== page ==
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Hopefully, you are happy with your rotation after nearly a month of play. If not, you might start off May as one grumpy Fantasy owner.
That's because there aren't many good opportunities to pick up a useful and reasonably safe pitcher on waivers. As I discussed in this week's column on two-start pitchers, most of the pitchers scheduled to go twice are highly-owned, and the remainder are largely unappealing. Some one-start pitchers are favorably impacted by their matchups or venues, but they, too, are typically unavailable in most leagues.
Unless you enjoy the thrill ride of using risky pitchers from waivers, this is a week to either stick with your existing rotation or bring someone off your bench.
The Two-Start Landscape
The waiver wire isn't completely devoid of viable options, but even the best available pitchers aren't likely to inspire much confidence. Chris Tillman and Jimmy Nelson have yet to establish consistency, and Brandon Finnegan and Steven Wright don't have extensive track records as starters. If I were determined to replace the last pitcher in my rotation, I'd take a flier on Nelson, who is performing much better against righties than lefties once again. Aside from Joey Votto, Jay Bruce and Kole Calhoun, he isn't likely to face a left-handed hitter this week who will do much damage.
Brandon Finnegan is also worth some consideration, especially in leagues where he can be used in a relief slot. His matchups, however, should give you pause before hitting the "Add" button. So what better time to break down this week's impact matchups?
Matchups that Matter
At first glance, Finnegan would seem to be a solid two-start pickup. The Giants are no easy matchup, but the Brewers are tied for 21st in runs scored and rank 28th in batting average. With Ryan Braun, Chris Carter and Domingo Santana in the fold, they could pose a problem for a left-handed starter. That could be especially true for Finnegan, who is allowing more flyballs to righties (41 percent, per FanGraphs) than to lefties (22 percent) and has yielded all of his extra-base hits to right-handed hitters.
Owners may be underestimating Finnegan's degree of difficulty. I ran a Twitter poll asking which two-start relief-eligible pitcher Head-to-Head league owners would prefer in Week 5: Finnegan or Tanner Roark, who has a challenging matchup of his own against the Cubs. Even though Roark has been strong in three of his last four starts, the early results suggest that owners overwhelmingly prefer Finnegan to the Nationals' righty, giving him a 71-to-29 percent edge at the time of this writing.
If you could start only one of Brandon Finnegan or Tanner Roark as a SPARP in Week 5, who would you start?— Al Melchior (@almelccbs) April 29, 2016
Neither relief-eligible starter may be worth using, given their matchups, but if I had both options, I would give the edge to Roark, who has looked sharp of late.
A trio of borderline righties should also sit this week due to their matchups. Nathan Eovaldi has improved in each successive start, but that trend should end when he faces the Red Sox, who have a .353 OBP against righties this season. Jerad Eickhoff will oppose the Cardinals, who lead the majors with a .372 wOBA versus right-handed pitchers. Juan Nicasio may have dodged a bullet in Week 4 by having his start at the Rockies postponed, but he has a similarly difficult task this week in going up against the Cubs.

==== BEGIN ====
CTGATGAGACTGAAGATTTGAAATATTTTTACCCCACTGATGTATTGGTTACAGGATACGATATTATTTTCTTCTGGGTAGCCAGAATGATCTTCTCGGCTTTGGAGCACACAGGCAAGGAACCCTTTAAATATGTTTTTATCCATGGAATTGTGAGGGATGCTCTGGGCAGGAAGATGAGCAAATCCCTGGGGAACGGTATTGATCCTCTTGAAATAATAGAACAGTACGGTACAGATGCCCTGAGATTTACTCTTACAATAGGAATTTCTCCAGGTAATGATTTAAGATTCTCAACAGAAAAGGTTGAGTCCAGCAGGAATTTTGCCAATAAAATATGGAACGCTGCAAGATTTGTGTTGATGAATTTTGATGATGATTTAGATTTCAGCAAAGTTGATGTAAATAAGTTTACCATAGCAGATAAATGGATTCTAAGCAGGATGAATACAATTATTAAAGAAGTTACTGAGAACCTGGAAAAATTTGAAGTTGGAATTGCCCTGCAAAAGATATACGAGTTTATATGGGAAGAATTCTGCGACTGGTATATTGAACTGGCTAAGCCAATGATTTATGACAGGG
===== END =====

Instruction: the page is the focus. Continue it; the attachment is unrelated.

With a 93 percent ownership rate, Jake Odorizzi isn't there for the taking on waivers, but if he is on your bench, it's time to suit him up. He will face the Angels, who trail all teams besides the Braves in wOBA and are hitting .216 against righties. While Odorizzi is generally much better at home than on the road, it should help that he will be visiting pitcher-friendly Angel Stadium.
The Braves have been an opposing pitcher's best friend, and this week Steven Matz and Patrick Corbin get the benefit of starts against the majors' worst offense. Better yet for Matz and Corbin, the Braves have been even more inept against lefties than righties. There are still limits to who you can trust against Atlanta. Even though Shelby Miller is set to face them, I wouldn't bother with him or his extreme control issues this week.
Extreme Park Factors
It may be hard to bench Hector Santiago while he is on a nice run, but just as the Brewers could provide trouble for Finnegan, they could give the Angels' lefty similar fits. Santiago's career 3.98 road ERA isn't terrible, and he appears to be an improved pitcher so far in 2016. While he has been better at getting ground balls, that progress has occurred disproportionately against lefties. According to FanGraphs, Santiago is still allowing flyballs at a 48 percent rate against righties. That does not bode well against the Brewers' righty-heavy lineup, especially at Miller Park.
It's been an ugly beginning to the season for Jon Gray, but we can give him some benefit of the doubt, since both of his starts to date have been at Coors Field. With 12 strikeouts in 8 2/3 innings, he has been missing bats, and with a pair of road starts in Week 5, maybe he will fare better when contact is made. Even in AT&T Park, the Giants could be tough on Gray, but the Padres could be a good enough matchup to make Gray worth using in deeper mixed leagues.
Cole Hamels (groin) is planning to make his next scheduled start on Sunday against the Angels. Barring a setback, he should be safe to use for his Week 5 outing at the Tigers.
Anthony DeSclafani (oblique) will start for Class A Dayton on Friday night. This could be his final rehab start, which would put him in line to rejoin the Reds' rotation for Week 5, most likely at home against the Giants. Owners in standard and shallow leagues should take a wait-and-see approach, while owners in deeper leagues should plan on starting DeSclafani if he is activated.